The “Farm to Table” movement has become an idea that many chefs throughout our country have began to embrace and showcase on their menus. To be able to state that the Heirloom Tomatoes that you used to create your beautiful gazpac
ho came from a few miles down the road (or even on property), gives a chef this indisputable sense of pride.
You used to have to wake up at midnight and bribe your purveyors to get the freshest ingredients, now Chefs are found boasting that they are using a carrot pulled from the ground earlier that morning.
Many properties, coast to coast, have even gone as far as planting their own gardens; introducing an entirely new aspect to the kitchen. If a line cook has to tend to and care for his bounty, he begins to appreciate and respects his ingredients. The line cook is able to then comprehend exactly how much energy goes into producing a single plant.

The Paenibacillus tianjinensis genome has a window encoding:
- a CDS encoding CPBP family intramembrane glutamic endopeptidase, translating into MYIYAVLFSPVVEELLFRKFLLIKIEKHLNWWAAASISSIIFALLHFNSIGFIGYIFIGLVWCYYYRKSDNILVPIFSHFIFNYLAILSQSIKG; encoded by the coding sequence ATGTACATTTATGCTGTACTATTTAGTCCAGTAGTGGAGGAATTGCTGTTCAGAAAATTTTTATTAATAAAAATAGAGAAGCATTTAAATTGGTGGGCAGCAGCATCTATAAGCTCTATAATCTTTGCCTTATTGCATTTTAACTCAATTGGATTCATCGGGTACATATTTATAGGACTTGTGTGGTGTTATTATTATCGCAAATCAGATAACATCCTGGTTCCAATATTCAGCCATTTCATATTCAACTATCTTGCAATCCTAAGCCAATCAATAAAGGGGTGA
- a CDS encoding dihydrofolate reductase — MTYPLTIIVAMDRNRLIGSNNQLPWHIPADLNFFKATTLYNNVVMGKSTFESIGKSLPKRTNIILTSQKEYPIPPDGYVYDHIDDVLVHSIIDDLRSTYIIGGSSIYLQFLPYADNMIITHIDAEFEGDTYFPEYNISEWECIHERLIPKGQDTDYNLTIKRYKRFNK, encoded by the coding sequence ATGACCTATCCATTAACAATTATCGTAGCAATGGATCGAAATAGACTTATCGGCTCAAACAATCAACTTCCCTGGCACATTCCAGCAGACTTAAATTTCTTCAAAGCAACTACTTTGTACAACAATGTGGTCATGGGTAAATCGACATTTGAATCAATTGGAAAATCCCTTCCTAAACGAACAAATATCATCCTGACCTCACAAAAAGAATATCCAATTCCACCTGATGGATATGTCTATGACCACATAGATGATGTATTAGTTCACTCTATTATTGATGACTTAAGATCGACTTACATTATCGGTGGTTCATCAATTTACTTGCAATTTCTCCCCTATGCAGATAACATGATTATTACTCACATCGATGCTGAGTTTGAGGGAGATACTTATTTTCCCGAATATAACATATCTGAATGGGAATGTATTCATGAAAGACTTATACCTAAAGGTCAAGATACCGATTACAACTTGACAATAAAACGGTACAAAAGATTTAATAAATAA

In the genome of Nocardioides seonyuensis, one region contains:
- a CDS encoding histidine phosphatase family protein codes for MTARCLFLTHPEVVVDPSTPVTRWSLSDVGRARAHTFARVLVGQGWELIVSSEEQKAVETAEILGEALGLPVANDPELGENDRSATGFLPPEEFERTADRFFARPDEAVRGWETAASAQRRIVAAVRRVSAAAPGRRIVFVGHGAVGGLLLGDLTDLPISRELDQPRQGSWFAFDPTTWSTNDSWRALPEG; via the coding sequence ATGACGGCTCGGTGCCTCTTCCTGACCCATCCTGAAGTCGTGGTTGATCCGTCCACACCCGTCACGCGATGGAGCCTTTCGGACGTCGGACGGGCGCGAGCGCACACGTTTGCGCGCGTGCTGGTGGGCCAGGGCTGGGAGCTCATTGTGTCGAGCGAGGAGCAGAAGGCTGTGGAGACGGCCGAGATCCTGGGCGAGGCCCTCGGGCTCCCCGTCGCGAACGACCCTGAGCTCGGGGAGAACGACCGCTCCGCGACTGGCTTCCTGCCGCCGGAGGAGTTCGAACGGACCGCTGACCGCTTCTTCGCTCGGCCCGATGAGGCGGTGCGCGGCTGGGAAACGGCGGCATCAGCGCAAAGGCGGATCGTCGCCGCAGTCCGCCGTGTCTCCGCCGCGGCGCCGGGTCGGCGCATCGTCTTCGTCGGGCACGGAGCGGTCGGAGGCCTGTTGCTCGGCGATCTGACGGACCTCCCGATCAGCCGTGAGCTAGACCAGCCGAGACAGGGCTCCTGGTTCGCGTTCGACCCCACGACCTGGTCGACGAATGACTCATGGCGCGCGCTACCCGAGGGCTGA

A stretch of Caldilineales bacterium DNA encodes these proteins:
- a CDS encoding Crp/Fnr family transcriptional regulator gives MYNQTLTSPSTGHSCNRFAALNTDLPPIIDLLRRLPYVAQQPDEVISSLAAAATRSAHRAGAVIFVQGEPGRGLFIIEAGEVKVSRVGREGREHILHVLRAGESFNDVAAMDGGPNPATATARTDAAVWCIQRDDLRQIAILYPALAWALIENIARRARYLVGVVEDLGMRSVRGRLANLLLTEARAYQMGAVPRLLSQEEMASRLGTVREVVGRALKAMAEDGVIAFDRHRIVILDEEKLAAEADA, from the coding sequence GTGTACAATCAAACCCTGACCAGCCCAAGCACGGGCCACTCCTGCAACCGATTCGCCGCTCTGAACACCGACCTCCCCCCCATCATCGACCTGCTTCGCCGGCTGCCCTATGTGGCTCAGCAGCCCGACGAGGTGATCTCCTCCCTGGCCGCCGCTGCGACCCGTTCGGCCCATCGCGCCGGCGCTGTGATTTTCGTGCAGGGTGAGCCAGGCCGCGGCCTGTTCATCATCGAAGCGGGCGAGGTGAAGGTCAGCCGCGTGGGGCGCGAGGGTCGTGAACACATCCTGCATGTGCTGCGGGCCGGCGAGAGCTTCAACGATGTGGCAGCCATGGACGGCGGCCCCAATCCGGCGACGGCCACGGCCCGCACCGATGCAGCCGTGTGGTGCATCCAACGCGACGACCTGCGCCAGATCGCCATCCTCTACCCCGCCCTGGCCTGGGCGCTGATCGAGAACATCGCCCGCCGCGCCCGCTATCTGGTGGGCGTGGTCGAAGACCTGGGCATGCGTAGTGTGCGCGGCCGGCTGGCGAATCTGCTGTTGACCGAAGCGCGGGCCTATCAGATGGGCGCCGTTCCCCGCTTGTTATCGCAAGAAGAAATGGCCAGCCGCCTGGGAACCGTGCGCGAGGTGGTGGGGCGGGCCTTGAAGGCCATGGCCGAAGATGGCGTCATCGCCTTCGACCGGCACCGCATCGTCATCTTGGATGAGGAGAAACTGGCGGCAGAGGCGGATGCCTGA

Teaching a young line cook the importance of foraging, gardening, and harvesting makes them an irreplaceable asset in any kitchen. The knowledge to use an ingredient at the peak of its maturity, preserving it’s optimal integrity will make any dish just that much “fresher.”
Since the early eighties and even before, long time chefs like Alice Waters have been advocating the movement which seems to just now be in full swing. The practice not only allows chefs to eat fresh, but it also opens the doors to a whole new world of education. New ingredients, new skill sets and the ability to apply our already established skills in a way that naturally enhances the flavors of our everyday ingredients.
It is becoming a normality to see a Farmer or Gardener on the employee roster of restaurants every where. Farmers Markets and Local co-ops are sprouting up and beginning to support local farmers and seasonal ingredients raising the bar on a national level. Restaurants everywhere are putting out food at a higher quality simply because the ingredients they choose to use are the best.
Simply put: In order to cook great food… you have to start with great food.